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Types of Adjectives

Descriptive Adjectives

Quantitative Adjectives

Proper Adjectives

Demonstrative Adjectives

Possessive Adjectives

Interrogative Adjectives

Indefinite Adjectives


Compound Adjectives

Descriptive Adjectives:

A descriptive adjective is a word which describes nouns and pronouns. Most of the adjectives
belong in this type. These adjectives provide information and attribute to the nouns/pronouns
they modify or describe. Descriptive adjectives are also called qualitative adjectives.

Participles are also included in this type of adjective when they modify a noun.


I have a fast (The word ‘fast’ is describing an attribute of the car)

I am hungry. (The word ‘hungry’ is providing information about the subject)

The hungry cats are crying.

I saw a flying

Quantitative Adjectives:
A quantitative adjective provides information about the quantity of the nouns/pronouns. This
type belongs to the question category of ‘how much’ and ‘how many’.


I have 20 bucks in my wallet. (How much)

They have three (How many)

You should have completed the whole (How much)

Proper Adjectives:

Proper adjectives are the adjective form of proper nouns. When proper nouns modify or
describe other nouns/pronouns, they become proper adjectives. ‘Proper’ means ‘specific’
rather than ‘formal’ or ‘polite.’

A proper adjective allows us to summarize a concept in just one word. Instead of writing/saying
‘a food cooked in Chinese recipe’ you can write/say ‘Chinese food’.

Proper adjectives are usually capitalized as proper nouns are.


American cars are very strong.

Chinese people are hard workers.

I love KFC

Marxist philosophers despise capitalism.

Demonstrative Adjectives:
A demonstrative adjective directly refers to something or someone. Demonstrative adjectives
include the words: this, that, these, those.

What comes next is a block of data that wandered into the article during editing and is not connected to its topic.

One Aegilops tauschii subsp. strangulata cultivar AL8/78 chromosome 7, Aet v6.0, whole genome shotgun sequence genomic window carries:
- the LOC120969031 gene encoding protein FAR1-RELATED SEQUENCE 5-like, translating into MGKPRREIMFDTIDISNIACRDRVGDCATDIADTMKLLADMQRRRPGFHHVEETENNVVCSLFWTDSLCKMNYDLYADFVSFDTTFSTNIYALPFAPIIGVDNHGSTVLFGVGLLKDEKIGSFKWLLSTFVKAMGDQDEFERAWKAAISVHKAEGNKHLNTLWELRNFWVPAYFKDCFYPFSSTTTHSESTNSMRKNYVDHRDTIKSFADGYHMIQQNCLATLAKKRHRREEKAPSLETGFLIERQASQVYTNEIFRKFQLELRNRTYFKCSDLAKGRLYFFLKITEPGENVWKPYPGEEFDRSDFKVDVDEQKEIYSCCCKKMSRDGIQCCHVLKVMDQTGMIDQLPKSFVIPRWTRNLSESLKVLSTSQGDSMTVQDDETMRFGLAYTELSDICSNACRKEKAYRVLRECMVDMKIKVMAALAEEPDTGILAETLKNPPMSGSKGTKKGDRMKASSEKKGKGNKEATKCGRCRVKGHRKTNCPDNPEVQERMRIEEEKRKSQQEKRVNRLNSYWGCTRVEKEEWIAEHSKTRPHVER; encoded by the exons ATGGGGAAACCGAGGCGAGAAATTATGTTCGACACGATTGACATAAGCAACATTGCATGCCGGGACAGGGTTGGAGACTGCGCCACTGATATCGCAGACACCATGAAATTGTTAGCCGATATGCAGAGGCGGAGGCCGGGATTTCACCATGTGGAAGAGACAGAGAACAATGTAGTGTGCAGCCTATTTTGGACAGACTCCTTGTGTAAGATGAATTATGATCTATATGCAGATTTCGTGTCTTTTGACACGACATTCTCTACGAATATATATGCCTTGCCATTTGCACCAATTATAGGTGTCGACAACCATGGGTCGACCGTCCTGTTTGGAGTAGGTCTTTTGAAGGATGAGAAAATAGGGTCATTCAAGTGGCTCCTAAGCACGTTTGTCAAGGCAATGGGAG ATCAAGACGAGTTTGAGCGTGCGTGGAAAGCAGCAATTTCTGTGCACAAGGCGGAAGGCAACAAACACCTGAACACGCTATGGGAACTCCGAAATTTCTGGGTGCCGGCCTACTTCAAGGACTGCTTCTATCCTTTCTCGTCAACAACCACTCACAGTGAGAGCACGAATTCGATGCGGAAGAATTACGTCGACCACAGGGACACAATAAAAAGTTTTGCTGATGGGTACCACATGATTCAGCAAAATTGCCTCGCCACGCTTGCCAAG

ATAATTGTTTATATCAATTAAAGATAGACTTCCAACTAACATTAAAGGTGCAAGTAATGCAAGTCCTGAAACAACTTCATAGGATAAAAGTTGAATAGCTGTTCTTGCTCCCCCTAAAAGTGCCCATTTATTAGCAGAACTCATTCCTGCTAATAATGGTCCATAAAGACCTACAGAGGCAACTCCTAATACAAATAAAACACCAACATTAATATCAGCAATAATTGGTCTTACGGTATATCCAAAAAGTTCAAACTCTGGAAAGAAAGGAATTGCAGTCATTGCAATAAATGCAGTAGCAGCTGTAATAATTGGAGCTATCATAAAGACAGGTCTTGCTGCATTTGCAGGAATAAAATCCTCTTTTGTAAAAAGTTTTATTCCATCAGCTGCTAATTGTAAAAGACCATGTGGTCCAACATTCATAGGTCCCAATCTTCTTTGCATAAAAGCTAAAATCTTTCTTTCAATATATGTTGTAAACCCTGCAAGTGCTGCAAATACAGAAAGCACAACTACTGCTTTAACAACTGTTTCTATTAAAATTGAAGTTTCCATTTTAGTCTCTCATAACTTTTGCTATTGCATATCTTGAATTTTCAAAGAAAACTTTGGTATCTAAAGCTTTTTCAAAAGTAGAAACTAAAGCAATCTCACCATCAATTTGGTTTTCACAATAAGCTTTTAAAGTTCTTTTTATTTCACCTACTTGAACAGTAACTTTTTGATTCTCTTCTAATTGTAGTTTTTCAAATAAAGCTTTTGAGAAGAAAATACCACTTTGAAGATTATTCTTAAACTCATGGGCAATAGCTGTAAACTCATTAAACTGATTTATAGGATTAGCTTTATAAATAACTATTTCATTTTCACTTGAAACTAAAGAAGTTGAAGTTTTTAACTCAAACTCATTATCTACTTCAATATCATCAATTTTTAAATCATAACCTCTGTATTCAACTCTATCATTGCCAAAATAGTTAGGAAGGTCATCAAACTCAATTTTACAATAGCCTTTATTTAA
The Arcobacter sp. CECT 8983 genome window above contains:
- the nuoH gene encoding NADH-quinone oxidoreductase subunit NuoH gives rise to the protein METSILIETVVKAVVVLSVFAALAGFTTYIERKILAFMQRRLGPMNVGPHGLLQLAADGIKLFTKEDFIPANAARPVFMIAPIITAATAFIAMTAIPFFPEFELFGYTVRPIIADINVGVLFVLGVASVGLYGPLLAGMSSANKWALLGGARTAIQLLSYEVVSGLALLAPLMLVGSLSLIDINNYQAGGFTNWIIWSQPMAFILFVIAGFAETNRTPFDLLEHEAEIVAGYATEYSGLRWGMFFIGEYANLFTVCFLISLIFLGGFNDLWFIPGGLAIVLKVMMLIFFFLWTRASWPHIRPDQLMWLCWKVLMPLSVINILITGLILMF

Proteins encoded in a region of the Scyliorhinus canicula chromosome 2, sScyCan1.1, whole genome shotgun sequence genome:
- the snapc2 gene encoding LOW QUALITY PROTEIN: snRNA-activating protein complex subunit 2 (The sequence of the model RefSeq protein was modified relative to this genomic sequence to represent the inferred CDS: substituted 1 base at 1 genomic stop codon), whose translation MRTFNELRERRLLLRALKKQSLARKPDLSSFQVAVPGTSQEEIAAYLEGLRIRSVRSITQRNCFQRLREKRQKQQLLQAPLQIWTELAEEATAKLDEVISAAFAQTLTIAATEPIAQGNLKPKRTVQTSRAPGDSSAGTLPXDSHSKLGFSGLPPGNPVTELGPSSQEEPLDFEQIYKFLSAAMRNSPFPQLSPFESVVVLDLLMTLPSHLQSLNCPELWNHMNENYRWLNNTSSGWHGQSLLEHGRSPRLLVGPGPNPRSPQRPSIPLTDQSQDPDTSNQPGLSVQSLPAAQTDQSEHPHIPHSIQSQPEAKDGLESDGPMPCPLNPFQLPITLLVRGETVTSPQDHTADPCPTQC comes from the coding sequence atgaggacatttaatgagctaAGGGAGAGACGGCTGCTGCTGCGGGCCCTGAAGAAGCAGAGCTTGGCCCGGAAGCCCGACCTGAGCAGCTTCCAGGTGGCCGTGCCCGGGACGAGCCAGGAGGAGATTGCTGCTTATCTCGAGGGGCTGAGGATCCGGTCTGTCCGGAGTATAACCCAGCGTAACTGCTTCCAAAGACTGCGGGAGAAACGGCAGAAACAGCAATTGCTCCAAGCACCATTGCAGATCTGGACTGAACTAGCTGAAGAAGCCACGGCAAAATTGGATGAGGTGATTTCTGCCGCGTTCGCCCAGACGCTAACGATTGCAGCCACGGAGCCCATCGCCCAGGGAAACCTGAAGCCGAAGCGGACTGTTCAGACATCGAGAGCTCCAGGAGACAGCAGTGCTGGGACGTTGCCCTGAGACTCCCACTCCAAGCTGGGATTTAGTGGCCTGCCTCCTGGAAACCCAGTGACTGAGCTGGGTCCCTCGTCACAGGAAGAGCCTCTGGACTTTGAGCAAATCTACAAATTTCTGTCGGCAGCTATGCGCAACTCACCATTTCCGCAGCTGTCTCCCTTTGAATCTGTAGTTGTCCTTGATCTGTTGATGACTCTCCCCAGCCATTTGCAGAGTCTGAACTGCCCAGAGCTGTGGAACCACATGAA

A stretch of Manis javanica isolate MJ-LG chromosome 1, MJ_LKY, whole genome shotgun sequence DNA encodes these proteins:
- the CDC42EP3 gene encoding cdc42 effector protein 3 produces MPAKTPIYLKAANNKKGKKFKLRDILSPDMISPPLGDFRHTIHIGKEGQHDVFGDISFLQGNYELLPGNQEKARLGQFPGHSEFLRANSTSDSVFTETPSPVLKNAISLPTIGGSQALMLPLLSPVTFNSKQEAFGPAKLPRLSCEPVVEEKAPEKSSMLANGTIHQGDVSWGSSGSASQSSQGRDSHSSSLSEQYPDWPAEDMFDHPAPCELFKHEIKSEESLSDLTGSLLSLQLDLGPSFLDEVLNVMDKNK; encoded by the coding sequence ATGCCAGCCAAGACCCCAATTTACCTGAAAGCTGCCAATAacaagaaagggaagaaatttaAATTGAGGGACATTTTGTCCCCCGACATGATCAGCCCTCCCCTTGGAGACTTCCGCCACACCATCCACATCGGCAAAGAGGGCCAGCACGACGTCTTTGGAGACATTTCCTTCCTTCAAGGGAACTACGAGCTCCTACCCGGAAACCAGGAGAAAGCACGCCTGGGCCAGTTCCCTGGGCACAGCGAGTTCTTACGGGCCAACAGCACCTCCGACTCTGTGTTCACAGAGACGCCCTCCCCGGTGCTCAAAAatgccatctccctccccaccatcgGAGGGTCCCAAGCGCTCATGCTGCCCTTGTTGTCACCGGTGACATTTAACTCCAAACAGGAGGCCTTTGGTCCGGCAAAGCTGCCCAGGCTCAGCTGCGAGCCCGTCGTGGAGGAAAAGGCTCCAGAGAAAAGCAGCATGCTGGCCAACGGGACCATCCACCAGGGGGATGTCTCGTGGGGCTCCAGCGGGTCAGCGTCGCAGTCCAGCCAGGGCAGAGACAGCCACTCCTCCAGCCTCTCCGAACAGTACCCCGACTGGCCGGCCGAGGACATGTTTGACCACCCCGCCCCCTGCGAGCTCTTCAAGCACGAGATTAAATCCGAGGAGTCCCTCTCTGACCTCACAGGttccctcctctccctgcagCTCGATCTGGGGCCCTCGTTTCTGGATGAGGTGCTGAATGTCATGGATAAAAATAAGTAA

A demonstrative pronoun works alone and does not precede a noun, but a demonstrative
adjective always comes before the word it modifies.


That building is so gorgeously decorated. (‘That’ refers to a singular noun far from the speaker)

This car is mine. (‘This’ refers to a singular noun close to the speaker)

These cats are cute. (‘These’ refers to a plural noun close to the speaker)

Those flowers are heavenly. (‘Those’ refers to a plural noun far from the speaker)

Possessive Adjectives:

A possessive adjective indicates possession or ownership. It suggests the belongingness of

something to someone/something.

Some of the most used possessive adjectives are my, his, her, our, their, your.

All these adjectives always come before a noun. Unlike possessive pronouns, these words
demand a noun after them.


My car is parked outside.

His cat is very cute.

Our job is almost done.

Her books are interesting.

Interrogative Adjectives:

An interrogative adjective asks a question. An interrogative adjective must be followed by a

noun or a pronoun. The interrogative adjectives are: which, what, whose. These words will not
be considered as adjectives if a noun does not follow right after them. ‘Whose’ also belongs to
the possessive adjective type.


Whichphone do you use?

Whatgame do you want to play?

Whosecar is this?

Indefinite Adjectives:

An indefinite adjective describes or modifies a noun unspecifically. They provide

indefinite/unspecific information about the noun. The common indefinite adjectives are few,
many, much, most, all, any, each, every, either, nobody, several, some, etc.


I gave some candy to her.

I want a few moments alone.

Several writers wrote about the recent incidents.

Each student will have to submit homework tomorrow.


Articles also modify the nouns. So, articles are also adjectives. Articles determine the
specification of nouns. ‘A’ and ‘an’ are used to refer to an unspecific noun, and ‘the’ is used to
refer to a specific noun.

A cat is always afraid of water. (Here, the noun ‘cat’ refers to any cat, not specific.)

The cat is afraid of me. (This cat is a specific cat.)

An electronic product should always be handled with care.

Compound Adjectives:

When compound nouns/combined words modify other nouns, they become a compound
adjective. This type of adjective usually combines more than one word into a single lexical unit
and modifies a noun. They are often separated by a hyphen or joined together by a quotation


I have a broken-down

I saw a six-foot-long

He gave me an “I’m gonna kill you now”